Sunday, 16 January 2011

In Defence of Censorship

I never thought I'd say this, being the artsy-fartsy, liberal-(with a small l)-minded person that I am, but thank goodness for censorship.  Thanks goodness there are groups of people in the world who gather with the specific intention, and requisite authority, to decide that there are certain things that the public should not have general access to.  There, I said it.  It felt wrong, but I know it's right.

It's easy to mock the censors.  "OMG!" we cry, derisively.  "They cut bits out of 'From Here To Eternity' because she had too many shirt buttons undone!  How prudish!  How backward!  And how dare they decide what we can and can't see!"

The fight against censorship has been led over the years by artists, writers and filmmakers, who find the idea of a board of anonymous, grey-suited guardians judging what is morally appropriate anathema to their creative expression.  They argue strongly that art must carry us forwards, that we move forwards anyway, and art must reflect this.  James Jones, who wrote the novel on which 'From Here to Eternity' is based wrote, in defense of the use of expletives and gay sex scenes in his original manuscript which his publishers were insisting he remove, that "the things we change in this book for propriety's sake will in five years, or 10 years, come in someone else's book anyway…and we will wonder why we thought we couldn't do it. Writing has to keep evolving into deeper honesty, like everything else, and you cannot stand on past precedent or theory, and still evolve…"  Over and above this is the philosophical point that we are capable, as complex and high-functioning life forms, of viewing and taking in art, films, books, without becoming morally corrupted by the content, and that any attempt to decide what society is and isn't capable of absorbing safely without losing all sense of our own civilised humanity is not just laughable but also a little fascist, a little scary.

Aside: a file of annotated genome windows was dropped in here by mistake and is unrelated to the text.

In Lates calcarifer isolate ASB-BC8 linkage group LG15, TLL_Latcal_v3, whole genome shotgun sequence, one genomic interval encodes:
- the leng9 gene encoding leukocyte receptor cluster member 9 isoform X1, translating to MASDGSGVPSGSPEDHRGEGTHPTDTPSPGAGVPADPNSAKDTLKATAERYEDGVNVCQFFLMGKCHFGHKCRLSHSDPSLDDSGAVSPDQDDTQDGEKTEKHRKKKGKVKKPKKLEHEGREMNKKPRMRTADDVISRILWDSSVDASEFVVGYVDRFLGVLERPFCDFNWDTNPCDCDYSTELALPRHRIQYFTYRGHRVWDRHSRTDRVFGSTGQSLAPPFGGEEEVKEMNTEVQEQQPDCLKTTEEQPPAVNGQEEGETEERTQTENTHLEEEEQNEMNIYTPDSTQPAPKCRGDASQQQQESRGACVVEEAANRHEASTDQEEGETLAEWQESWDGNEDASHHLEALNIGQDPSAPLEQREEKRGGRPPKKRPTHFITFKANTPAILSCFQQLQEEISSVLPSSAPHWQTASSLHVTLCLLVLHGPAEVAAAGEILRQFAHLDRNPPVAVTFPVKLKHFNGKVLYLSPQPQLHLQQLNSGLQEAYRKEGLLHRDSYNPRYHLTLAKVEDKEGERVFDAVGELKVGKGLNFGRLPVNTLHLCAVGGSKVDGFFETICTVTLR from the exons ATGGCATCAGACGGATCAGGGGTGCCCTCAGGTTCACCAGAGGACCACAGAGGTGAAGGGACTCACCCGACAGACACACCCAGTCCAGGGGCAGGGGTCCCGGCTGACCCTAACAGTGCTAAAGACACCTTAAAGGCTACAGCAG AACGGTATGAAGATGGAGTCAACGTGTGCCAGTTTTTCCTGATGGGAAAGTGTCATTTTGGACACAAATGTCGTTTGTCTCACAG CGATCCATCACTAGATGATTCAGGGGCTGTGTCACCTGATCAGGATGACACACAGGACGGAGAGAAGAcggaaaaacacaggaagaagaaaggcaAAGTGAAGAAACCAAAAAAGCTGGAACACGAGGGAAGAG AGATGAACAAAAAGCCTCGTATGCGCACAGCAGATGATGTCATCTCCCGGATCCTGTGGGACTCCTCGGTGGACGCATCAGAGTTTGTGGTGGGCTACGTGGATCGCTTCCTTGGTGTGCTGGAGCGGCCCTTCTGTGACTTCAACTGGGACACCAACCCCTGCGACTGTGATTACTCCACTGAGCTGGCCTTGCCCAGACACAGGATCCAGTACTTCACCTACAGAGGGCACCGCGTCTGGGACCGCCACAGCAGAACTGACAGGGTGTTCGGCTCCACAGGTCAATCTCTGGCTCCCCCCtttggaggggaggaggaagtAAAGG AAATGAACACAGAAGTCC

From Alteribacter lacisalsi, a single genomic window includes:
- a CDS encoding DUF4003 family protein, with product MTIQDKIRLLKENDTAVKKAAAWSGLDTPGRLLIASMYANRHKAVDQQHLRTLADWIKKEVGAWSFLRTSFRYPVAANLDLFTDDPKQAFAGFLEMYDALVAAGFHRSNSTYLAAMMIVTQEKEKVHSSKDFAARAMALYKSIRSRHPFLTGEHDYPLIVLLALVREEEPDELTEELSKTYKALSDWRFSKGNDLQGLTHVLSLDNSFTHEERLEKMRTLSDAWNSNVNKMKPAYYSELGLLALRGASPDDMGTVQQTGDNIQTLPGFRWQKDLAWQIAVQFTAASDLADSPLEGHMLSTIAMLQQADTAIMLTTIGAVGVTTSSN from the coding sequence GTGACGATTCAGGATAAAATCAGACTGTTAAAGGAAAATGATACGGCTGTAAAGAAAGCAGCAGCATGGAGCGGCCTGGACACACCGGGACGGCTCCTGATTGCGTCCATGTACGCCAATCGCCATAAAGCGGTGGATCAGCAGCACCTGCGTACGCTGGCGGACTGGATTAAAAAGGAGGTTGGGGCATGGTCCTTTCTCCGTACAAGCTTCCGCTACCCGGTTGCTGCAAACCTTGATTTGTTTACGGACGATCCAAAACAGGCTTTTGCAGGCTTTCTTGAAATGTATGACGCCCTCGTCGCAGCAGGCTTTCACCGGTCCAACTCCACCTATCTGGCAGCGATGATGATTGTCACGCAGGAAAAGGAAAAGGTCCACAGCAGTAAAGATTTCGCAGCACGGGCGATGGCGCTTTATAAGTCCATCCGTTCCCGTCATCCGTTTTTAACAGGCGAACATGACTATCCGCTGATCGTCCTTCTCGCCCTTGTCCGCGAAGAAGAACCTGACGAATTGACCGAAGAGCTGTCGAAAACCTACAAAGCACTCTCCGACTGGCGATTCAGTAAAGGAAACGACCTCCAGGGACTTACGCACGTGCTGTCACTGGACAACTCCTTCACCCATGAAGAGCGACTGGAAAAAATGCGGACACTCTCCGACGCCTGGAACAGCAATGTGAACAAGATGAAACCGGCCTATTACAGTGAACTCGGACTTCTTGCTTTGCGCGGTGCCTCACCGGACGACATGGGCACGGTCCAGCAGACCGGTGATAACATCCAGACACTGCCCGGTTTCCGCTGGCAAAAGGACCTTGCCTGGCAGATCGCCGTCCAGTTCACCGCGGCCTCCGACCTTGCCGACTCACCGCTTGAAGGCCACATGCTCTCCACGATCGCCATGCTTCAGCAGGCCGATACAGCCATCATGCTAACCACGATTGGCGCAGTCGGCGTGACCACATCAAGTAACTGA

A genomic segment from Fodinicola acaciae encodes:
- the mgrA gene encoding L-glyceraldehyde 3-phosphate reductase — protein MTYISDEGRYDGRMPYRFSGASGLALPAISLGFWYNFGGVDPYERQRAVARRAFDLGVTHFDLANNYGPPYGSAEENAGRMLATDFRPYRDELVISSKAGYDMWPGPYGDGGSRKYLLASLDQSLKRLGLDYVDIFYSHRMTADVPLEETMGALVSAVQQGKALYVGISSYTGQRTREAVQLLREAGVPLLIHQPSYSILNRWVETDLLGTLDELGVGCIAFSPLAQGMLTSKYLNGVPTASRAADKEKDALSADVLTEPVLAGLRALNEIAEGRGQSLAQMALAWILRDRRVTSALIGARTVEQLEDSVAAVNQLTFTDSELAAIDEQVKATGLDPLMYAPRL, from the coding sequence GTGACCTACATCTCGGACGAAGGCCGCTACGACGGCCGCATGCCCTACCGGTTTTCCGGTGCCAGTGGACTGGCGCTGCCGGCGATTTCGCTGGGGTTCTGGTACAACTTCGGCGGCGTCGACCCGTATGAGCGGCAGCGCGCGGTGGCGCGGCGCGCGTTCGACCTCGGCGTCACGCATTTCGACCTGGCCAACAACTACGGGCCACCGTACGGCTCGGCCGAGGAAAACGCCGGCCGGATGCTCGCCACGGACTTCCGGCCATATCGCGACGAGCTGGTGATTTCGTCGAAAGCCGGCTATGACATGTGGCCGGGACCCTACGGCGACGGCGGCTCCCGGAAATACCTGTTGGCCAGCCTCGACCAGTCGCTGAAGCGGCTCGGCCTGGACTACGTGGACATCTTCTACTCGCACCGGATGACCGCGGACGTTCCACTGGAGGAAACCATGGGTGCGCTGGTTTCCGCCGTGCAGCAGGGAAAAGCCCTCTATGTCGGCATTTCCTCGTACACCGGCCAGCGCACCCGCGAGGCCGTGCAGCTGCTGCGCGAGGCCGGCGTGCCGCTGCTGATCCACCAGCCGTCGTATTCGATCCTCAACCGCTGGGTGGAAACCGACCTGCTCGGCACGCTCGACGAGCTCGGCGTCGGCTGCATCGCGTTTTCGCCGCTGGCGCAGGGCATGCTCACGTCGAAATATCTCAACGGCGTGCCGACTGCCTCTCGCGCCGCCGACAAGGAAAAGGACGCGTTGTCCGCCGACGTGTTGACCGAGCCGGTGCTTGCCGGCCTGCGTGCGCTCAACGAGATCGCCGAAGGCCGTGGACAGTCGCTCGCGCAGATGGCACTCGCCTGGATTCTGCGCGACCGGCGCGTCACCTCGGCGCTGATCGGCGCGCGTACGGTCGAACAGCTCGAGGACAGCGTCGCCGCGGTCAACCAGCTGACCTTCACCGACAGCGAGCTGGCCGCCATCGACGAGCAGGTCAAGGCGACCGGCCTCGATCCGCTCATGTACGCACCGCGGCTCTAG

But then you have 'A Serbian Film'.  A horror film released last year, it's now notorious for having the longest cuts ever made by a censor - four minutes (which, given the content of some of the films out there, seems remarkably short to be the longest ever).  And I'm glad they cut it.  I'm glad there's a board of anonymous, grey-suited guardians out there willing not only to watch all the crap, all the grim, dark misery and violence on my behalf, but also willing to stand up, in the face of all of anger they'll receive from filmmakers at the time, and all the derision they'll get from smart-arse social commentators in the future, and say "Enough.  This is not acceptable." 

Because it isn't.  I've thought a lot about whether to include here, for those who might not know, the content of the cut four minutes.  It weakens my arguments not to be able to shock you with it, but at the same time, I have no real wish to disseminate it.  I came across it by accident in an article in a Sunday paper recently, and I wish I hadn't.  So, if you want to know, google it, if not, then take my word for it, it's nasty.  And until I read how nasty it was I had the same reaction to the four cut minutes that I generally have to all reports of censorship.  "Tsk!" I thought, "Who do these people think they are?  I'll decide what is and isn't suitable for my consumption, thank you very much."  But then I read what was cut out and it made me stop and think.  And, having thought, I will join the censors and stand up publicly and say this: "Not everything is art, just because you call it art.  Not everything can be art, just because it can be imagined.  Just because you can, doesn't mean you should."